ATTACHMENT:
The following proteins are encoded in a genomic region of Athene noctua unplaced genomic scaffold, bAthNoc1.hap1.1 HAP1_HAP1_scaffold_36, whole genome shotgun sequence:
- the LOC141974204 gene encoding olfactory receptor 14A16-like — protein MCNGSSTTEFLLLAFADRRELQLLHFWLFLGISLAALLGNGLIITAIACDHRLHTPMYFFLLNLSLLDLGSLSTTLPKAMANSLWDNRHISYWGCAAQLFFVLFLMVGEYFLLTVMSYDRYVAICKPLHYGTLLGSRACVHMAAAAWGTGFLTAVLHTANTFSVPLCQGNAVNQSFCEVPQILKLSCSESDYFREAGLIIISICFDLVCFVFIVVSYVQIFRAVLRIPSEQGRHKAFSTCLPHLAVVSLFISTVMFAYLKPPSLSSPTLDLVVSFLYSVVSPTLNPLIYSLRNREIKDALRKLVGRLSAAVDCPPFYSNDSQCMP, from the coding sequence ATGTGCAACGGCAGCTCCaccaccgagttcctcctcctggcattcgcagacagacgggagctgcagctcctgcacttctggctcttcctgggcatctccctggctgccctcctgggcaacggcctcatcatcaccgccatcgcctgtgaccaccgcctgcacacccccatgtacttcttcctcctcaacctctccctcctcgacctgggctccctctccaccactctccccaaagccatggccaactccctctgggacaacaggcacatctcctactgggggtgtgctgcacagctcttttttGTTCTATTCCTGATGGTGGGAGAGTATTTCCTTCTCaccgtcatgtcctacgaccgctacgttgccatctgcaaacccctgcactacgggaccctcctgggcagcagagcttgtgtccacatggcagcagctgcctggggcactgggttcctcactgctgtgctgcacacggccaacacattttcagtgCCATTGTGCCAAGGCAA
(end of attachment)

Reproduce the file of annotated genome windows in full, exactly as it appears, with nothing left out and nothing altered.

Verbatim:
The following proteins are encoded in a genomic region of Athene noctua unplaced genomic scaffold, bAthNoc1.hap1.1 HAP1_HAP1_scaffold_36, whole genome shotgun sequence:
- the LOC141974204 gene encoding olfactory receptor 14A16-like — protein MCNGSSTTEFLLLAFADRRELQLLHFWLFLGISLAALLGNGLIITAIACDHRLHTPMYFFLLNLSLLDLGSLSTTLPKAMANSLWDNRHISYWGCAAQLFFVLFLMVGEYFLLTVMSYDRYVAICKPLHYGTLLGSRACVHMAAAAWGTGFLTAVLHTANTFSVPLCQGNAVNQSFCEVPQILKLSCSESDYFREAGLIIISICFDLVCFVFIVVSYVQIFRAVLRIPSEQGRHKAFSTCLPHLAVVSLFISTVMFAYLKPPSLSSPTLDLVVSFLYSVVSPTLNPLIYSLRNREIKDALRKLVGRLSAAVDCPPFYSNDSQCMP, from the coding sequence ATGTGCAACGGCAGCTCCaccaccgagttcctcctcctggcattcgcagacagacgggagctgcagctcctgcacttctggctcttcctgggcatctccctggctgccctcctgggcaacggcctcatcatcaccgccatcgcctgtgaccaccgcctgcacacccccatgtacttcttcctcctcaacctctccctcctcgacctgggctccctctccaccactctccccaaagccatggccaactccctctgggacaacaggcacatctcctactgggggtgtgctgcacagctcttttttGTTCTATTCCTGATGGTGGGAGAGTATTTCCTTCTCaccgtcatgtcctacgaccgctacgttgccatctgcaaacccctgcactacgggaccctcctgggcagcagagcttgtgtccacatggcagcagctgcctggggcactgggttcctcactgctgtgctgcacacggccaacacattttcagtgCCATTGTGCCAAGGCAA